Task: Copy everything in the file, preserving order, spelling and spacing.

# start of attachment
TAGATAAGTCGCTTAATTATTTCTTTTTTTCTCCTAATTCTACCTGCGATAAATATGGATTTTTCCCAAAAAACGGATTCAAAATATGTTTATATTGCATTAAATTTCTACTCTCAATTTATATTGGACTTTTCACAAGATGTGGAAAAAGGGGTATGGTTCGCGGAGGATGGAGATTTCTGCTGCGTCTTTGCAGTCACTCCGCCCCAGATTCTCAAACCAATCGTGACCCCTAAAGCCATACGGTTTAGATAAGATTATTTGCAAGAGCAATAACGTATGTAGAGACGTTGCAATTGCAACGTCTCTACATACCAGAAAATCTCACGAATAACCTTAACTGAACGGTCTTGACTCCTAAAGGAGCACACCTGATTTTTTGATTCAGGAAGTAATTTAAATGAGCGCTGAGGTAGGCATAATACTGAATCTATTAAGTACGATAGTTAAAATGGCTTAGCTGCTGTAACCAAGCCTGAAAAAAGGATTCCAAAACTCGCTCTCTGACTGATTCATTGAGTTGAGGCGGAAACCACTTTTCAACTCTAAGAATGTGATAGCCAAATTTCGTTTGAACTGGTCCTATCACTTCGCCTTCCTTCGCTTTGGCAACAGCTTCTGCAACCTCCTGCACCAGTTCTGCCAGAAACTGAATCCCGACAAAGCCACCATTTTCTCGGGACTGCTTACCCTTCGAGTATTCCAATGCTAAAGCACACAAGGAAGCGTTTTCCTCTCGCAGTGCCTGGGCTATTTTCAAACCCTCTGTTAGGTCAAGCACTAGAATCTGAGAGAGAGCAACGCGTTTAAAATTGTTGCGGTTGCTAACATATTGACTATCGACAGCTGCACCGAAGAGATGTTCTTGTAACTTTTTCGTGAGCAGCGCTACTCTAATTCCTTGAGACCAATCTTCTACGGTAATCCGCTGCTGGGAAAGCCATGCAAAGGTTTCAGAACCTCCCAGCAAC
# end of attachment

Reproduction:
TAGATAAGTCGCTTAATTATTTCTTTTTTTCTCCTAATTCTACCTGCGATAAATATGGATTTTTCCCAAAAAACGGATTCAAAATATGTTTATATTGCATTAAATTTCTACTCTCAATTTATATTGGACTTTTCACAAGATGTGGAAAAAGGGGTATGGTTCGCGGAGGATGGAGATTTCTGCTGCGTCTTTGCAGTCACTCCGCCCCAGATTCTCAAACCAATCGTGACCCCTAAAGCCATACGGTTTAGATAAGATTATTTGCAAGAGCAATAACGTATGTAGAGACGTTGCAATTGCAACGTCTCTACATACCAGAAAATCTCACGAATAACCTTAACTGAACGGTCTTGACTCCTAAAGGAGCACACCTGATTTTTTGATTCAGGAAGTAATTTAAATGAGCGCTGAGGTAGGCATAATACTGAATCTATTAAGTACGATAGTTAAAATGGCTTAGCTGCTGTAACCAAGCCTGAAAAAAGGATTCCAAAACTCGCTCTCTGACTGATTCATTGAGTTGAGGCGGAAACCACTTTTCAACTCTAAGAATGTGATAGCCAAATTTCGTTTGAACTGGTCCTATCACTTCGCCTTCCTTCGCTTTGGCAACAGCTTCTGCAACCTCCTGCACCAGTTCTGCCAGAAACTGAATCCCGACAAAGCCACCATTTTCTCGGGACTGCTTACCCTTCGAGTATTCCAATGCTAAAGCACACAAGGAAGCGTTTTCCTCTCGCAGTGCCTGGGCTATTTTCAAACCCTCTGTTAGGTCAAGCACTAGAATCTGAGAGAGAGCAACGCGTTTAAAATTGTTGCGGTTGCTAACATATTGACTATCGACAGCTGCACCGAAGAGATGTTCTTGTAACTTTTTCGTGAGCAGCGCTACTCTAATTCCTTGAGACCAATCTTCTACGGTAATCCGCTGCTGGGAAAGCCATGCAAAGGTTTCAGAACCTCCCAGCAAC